“Bless me, Father, for I have sinned. It’s been 3 years since my last confession,” he said.

“Was that around that time that Father Palisimo passed away?”

“It is, Father.  He used to hear my confessions but since he passed I haven’t felt comfortable confessing my sins until now.”

“Go on, my son.”

“I’ve seen the life leave the eyes of many men since my last confession.”

“You mean you’ve committed murder.  You realize that murder is a mortal sin.”

“I do, Father, but Father Palisimo absolved me of my sins in the past and I was hoping you might do the same.”

“What you ask is not easy. Murder is not only a mortal sin but also an egregious crime.”

“I realize that Father, but I also know that as a priest you cannot violate the Sacrament and turn me in.”

“In order to be forgiven for your sins, you must truly repent and commit to change your life for the better so that you may live in peace in the love of Christ,” I said.  I knew that his chosen profession wouldn’t permit him to do this, but I had to say something that sounded noble to reinforce the reverence he afforded me.

“Father, I admit that I cannot change but I truly regret my actions. Is that not enough?  It was for Father Palisimo.”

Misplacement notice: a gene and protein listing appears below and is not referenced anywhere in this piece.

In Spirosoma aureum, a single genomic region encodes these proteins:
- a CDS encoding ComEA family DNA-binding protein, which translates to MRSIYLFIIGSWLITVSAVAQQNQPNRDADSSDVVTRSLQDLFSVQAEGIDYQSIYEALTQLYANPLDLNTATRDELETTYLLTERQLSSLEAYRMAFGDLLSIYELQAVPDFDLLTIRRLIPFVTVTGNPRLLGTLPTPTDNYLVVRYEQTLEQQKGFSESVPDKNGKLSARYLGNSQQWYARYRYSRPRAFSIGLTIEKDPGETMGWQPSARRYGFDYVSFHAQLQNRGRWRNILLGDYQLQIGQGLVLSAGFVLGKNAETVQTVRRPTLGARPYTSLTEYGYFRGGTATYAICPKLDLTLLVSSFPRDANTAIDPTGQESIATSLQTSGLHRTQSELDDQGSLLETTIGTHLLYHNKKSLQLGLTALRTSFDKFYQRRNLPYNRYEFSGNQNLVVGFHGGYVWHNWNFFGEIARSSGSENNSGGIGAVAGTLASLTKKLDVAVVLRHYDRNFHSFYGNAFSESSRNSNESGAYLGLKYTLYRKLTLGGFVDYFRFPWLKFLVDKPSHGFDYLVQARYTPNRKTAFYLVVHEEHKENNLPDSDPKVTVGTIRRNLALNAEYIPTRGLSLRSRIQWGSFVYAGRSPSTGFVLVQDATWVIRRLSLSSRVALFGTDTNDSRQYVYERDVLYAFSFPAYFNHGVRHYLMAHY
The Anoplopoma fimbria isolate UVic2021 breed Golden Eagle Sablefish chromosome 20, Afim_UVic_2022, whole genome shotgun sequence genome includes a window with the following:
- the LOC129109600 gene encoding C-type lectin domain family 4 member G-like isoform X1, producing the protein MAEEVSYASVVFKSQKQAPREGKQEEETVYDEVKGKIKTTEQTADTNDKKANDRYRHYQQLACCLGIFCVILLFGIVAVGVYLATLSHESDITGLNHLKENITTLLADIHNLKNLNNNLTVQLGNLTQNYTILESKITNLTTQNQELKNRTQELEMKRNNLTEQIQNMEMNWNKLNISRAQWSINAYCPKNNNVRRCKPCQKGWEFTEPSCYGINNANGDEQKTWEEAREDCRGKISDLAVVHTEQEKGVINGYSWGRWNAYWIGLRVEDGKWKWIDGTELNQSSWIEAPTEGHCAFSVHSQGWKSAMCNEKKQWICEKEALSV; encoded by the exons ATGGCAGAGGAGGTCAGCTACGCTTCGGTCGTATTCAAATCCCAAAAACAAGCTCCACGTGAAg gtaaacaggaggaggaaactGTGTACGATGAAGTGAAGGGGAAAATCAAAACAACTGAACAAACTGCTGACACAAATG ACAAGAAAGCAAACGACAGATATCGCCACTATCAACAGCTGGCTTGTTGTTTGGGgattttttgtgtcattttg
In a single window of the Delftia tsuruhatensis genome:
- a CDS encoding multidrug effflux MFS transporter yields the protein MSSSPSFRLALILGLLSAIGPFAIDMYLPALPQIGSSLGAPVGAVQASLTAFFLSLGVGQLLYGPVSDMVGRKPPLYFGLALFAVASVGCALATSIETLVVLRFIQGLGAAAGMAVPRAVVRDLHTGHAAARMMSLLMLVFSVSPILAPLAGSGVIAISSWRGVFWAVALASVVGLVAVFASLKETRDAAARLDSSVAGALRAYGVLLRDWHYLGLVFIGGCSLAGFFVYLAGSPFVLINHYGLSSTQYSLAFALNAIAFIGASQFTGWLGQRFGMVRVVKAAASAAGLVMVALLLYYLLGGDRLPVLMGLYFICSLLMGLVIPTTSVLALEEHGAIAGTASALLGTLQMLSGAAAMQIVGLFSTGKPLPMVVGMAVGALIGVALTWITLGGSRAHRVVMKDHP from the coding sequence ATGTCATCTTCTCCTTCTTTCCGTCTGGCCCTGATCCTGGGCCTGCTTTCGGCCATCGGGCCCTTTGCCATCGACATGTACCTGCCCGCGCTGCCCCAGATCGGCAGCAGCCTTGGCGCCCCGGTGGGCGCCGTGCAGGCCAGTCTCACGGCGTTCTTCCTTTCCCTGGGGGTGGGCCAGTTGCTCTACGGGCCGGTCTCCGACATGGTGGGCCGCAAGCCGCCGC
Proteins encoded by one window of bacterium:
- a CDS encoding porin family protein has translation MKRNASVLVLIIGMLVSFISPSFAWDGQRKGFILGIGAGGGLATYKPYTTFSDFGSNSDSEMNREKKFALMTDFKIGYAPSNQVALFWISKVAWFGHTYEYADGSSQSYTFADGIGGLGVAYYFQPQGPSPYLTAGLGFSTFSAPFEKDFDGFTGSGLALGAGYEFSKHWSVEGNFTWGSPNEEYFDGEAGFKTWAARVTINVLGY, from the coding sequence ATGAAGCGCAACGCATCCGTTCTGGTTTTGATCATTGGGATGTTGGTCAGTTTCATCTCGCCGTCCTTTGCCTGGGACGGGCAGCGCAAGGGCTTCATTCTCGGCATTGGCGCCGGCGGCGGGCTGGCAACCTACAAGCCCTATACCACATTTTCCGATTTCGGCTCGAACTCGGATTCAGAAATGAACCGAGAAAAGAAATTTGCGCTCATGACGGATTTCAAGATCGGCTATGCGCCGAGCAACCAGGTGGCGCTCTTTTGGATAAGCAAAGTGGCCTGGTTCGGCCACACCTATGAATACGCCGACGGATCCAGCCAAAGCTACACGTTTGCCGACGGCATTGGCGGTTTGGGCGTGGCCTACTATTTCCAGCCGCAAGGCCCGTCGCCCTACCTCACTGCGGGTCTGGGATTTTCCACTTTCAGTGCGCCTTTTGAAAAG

“Let’s set this aside for now. What other sins have you committed?”

“Father, I have also committed adultery on many occasions.  I know Anne-Marie loves me and I love her but she doesn’t satisfy me, Father. I’ve recently found myself not only lusting after other women but I also believe I’ve fallen in love with another woman.”

“What is her name?”

“Tina Vitale, Father.  I’ve sent her a single white rose every day for the last 3 months. I feel as if my heart belongs to her but I know I can’t leave my wife.”

“Divorce is against church teaching of course.”

“That and she’s liable to take me to the cleaners, Father.”

At this I chuckled. It’s strange how miniscule a petty thing like infidelity appears when compared to such a horrific crime as murder. We sat in an uncomfortable silence for a few minutes.  I gave him the impression as if I had taken on the weight of the world deciding whether or not to fulfill the Sacrament. I had to do this so as to at least give the appearance of wise contemplation. In actuality, I was merely thinking about the perfect words to use to keep the ruse going.  I wasn’t about to let Joey Calonzo or his blood money leave my church for another.  I’m sure Saint Mary’s would love to have his bankroll in their pockets.